Photosynthetic end products like carbohydrates are accumulated in cells and if translocation of carbohydrates is slow then this will affect the rate of photosynthesis.


4. Anatomy of leaf


Thickness of cuticle and epidermis, distribution of stomata, presence or absence of Kranz anatomy and relative proportion of photosynthetic cells affect photosynthesis.


5. Hormones


Hormones like gibberellins and cytokinin increase the rate of photosynthesis.

Experiment to determine rate of photosynthesis by Wilmott’s bubbler

Wilmott’s bubbler consists of a wide mouth bottle fitted with single holed cork, a glass tube with lower end having wider opening to insert Hydrilla plant, the upper end fitted to a narrow bottle with water (Figure 13.25).

1.           Fill the bottle with water and insert Hydrilla twig into the wider part of the tube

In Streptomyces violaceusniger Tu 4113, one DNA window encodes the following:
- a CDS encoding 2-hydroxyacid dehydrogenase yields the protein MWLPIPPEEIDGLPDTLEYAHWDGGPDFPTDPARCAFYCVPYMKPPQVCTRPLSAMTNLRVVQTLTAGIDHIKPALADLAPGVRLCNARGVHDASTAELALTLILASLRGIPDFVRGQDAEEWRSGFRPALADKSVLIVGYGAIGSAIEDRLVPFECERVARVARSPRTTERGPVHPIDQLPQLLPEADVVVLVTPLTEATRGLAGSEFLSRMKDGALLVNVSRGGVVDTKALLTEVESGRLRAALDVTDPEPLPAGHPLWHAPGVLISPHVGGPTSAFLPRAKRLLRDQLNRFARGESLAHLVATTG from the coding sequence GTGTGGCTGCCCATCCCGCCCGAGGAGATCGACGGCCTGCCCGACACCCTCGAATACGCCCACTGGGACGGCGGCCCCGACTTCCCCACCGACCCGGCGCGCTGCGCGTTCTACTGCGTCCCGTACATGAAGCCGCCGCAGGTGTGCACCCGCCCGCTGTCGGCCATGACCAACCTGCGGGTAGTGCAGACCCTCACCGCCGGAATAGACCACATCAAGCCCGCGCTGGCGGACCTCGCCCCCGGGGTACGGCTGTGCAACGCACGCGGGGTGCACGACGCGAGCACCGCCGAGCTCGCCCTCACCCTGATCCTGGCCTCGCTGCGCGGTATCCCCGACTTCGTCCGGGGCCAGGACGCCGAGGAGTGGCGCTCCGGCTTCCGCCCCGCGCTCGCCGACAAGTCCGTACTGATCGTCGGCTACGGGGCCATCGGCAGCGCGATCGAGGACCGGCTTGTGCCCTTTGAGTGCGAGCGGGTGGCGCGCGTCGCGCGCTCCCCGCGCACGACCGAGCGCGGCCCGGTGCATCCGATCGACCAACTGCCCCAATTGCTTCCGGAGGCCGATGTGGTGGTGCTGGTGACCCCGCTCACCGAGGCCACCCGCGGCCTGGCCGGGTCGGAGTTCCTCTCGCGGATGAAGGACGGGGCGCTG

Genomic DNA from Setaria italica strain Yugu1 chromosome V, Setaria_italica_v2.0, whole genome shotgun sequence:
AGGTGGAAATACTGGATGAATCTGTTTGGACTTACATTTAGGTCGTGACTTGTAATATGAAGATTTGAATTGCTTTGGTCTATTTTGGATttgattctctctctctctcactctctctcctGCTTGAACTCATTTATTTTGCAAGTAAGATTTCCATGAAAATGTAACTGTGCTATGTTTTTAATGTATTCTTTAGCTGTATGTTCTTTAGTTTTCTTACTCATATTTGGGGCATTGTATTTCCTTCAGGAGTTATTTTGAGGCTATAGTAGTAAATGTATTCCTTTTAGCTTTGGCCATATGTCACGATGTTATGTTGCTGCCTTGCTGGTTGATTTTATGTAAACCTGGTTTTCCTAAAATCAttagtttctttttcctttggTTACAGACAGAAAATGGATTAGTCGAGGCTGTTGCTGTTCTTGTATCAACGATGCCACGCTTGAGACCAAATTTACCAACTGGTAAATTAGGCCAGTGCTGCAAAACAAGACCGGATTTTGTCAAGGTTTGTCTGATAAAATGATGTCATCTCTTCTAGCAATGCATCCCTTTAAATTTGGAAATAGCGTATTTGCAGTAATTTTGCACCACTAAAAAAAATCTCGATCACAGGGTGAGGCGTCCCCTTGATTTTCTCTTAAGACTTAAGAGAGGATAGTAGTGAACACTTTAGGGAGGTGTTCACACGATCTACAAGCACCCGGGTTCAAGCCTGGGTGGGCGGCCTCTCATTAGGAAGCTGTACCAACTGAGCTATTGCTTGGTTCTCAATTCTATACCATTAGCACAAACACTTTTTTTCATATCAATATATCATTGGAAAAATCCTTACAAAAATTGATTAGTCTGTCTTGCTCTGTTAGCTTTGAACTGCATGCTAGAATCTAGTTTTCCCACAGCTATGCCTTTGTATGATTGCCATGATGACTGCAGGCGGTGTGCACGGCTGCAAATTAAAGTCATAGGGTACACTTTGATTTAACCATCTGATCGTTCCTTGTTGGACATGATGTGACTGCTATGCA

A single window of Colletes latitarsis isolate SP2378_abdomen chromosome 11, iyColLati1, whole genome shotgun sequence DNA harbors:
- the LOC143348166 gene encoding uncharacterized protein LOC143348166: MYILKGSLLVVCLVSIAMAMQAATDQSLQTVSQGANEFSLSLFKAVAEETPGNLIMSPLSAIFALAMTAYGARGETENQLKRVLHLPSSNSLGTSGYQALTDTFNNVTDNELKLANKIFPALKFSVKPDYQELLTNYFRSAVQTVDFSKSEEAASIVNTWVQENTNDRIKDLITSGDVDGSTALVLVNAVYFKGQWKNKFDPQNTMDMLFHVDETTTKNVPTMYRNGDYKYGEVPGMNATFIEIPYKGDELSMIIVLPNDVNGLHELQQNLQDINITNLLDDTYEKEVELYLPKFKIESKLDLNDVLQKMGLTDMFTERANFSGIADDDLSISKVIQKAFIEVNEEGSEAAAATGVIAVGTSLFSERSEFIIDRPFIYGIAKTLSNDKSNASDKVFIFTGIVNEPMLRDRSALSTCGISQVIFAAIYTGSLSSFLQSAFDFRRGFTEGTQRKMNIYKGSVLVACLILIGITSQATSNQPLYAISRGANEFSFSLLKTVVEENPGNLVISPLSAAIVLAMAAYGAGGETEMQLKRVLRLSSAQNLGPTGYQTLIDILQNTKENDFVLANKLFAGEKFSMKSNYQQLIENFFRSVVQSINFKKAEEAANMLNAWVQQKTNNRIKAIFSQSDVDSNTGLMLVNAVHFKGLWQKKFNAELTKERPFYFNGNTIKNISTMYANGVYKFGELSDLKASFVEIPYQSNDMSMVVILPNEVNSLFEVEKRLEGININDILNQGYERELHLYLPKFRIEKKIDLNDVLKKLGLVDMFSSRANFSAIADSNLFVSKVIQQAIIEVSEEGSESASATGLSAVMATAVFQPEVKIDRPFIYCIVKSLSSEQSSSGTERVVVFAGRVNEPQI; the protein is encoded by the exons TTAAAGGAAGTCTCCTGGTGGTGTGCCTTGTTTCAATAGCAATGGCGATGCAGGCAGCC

2.           Hydrilla plant should be cut inside the water to avoid entry of air bubbles

3.           Fix the tube with jar which acts as water reservoir

4.           Keep the apparatus in sunlight

5.           Count the bubbles when they are in same size.



Test tube funnel experiment or Experiment to prove oxygen evolved during Photosynthesis

1.           Place Hydrilla plant at the bottom of a beaker containing water.

2.           Cover the plant with an inverted funnel.

3.           Invert a test tube over the funnel.

4.           Keep this setup in sunlight.


Note your observations (Figure 13. 26).


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11th Botany : Chapter 13 : Photosynthesis : Factors affecting ­Photosynthesis |

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11th Botany : Chapter 13 : Photosynthesis